Over a full operating cycle, the capital expenditures reported in a company’s statement of cash flows are ordinarily at least as great as the depreciation charges shown on its income statement. The company must repair the physical wear and tear on its equipment. Additional outlays are required for the replacement of obsolete equipment. If anything, capital spending is likely to exceed depreciation over time, as the company expands its productive capacity to accommodate rising demand. Another reason that capital spending may run higher than depreciation is that newly acquired equipment may be costlier than the old equipment being written off, as a function of inflation.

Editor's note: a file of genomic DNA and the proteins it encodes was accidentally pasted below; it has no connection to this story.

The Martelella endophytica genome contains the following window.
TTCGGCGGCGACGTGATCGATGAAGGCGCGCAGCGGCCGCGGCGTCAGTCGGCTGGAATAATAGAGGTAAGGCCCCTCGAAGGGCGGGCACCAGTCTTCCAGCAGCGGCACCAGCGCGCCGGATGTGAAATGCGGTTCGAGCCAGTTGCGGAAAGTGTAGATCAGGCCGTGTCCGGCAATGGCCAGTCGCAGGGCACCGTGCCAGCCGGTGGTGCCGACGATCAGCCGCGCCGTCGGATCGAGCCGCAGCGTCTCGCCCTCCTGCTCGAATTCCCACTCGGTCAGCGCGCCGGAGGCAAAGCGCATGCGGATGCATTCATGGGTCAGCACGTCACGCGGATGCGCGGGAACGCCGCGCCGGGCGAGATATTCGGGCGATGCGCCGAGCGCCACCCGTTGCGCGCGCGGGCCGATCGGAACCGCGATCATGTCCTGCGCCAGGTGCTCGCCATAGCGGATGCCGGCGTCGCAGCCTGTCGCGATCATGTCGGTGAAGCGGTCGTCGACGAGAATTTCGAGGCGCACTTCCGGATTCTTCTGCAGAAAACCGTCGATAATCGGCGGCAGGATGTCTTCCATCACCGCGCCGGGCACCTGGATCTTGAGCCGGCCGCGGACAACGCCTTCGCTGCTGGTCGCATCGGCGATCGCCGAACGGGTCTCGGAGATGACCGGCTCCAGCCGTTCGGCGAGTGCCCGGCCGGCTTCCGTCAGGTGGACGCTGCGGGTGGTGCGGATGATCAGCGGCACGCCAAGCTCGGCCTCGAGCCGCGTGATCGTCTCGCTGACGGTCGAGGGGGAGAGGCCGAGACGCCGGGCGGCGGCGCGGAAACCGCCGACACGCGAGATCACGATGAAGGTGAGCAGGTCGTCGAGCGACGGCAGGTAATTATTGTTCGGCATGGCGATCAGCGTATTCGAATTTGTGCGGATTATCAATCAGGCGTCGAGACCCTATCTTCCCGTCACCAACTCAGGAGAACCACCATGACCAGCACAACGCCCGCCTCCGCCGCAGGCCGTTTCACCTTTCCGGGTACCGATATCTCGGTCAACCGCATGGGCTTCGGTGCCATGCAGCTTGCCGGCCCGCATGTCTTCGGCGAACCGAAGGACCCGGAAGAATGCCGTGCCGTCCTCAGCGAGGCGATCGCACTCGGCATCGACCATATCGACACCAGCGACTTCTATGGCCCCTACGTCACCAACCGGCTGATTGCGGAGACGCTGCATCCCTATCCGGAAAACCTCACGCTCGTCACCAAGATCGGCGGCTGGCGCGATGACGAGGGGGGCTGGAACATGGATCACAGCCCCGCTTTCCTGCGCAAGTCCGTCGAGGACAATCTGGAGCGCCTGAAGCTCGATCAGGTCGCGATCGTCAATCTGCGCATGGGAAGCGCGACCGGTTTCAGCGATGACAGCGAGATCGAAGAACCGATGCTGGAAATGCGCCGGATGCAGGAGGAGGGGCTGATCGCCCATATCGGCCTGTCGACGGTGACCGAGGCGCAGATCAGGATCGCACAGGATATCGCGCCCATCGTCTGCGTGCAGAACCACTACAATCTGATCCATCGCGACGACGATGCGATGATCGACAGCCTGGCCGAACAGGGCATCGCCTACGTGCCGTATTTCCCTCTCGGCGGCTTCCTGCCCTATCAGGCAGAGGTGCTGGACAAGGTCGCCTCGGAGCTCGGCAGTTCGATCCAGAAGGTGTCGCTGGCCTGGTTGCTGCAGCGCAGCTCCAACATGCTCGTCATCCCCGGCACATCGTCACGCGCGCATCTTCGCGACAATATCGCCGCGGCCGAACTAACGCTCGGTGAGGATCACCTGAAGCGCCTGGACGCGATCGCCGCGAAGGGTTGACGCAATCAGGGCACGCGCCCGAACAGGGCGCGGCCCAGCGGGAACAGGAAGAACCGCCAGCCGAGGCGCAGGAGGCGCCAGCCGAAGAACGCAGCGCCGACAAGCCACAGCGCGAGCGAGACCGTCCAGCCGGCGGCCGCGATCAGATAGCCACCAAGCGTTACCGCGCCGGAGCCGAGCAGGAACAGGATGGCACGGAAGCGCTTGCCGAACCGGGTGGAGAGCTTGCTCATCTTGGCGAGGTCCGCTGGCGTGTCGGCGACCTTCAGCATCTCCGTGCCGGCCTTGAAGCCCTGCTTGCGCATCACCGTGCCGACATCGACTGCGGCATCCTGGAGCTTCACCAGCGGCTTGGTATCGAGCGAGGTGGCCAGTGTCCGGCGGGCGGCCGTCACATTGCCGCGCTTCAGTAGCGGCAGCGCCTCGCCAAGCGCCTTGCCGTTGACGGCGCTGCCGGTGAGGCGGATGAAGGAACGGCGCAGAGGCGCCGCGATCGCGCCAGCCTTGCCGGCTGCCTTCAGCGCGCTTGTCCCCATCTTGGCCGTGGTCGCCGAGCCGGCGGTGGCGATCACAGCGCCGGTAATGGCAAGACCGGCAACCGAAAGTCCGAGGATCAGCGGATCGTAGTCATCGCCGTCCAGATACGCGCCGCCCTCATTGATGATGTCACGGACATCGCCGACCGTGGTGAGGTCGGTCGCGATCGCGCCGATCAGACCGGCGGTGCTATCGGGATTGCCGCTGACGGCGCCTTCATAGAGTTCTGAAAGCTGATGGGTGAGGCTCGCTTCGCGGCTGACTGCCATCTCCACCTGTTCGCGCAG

In view of the ongoing need to replace and add to productive capacity, the cash flow represented by depreciation is not truly available for paying interest, at least not on any permanent basis. Rather, the “D” in EBITDA is a safety valve that the corporate treasurer can use if EBIT falls below “I” for a short time. Under such conditions, the company can temporarily reduce its capital spending, freeing up some of its depreciation cash flow for interest payments. Delaying equipment purchases and repairs that are essential, but not urgent, should inflict no lasting damage on the company’s operations, provided the profit slump lasts for only a few quarters. Most companies, however, would lose their competitive edge if they spent only the bare minimum on property, plant, and equipment, year after year. It was disingenuous for sponsors of the most highly leveraged buyouts of the 1980s to suggest that their companies could remain healthy while paying interest substantially greater than EBIT over extended periods.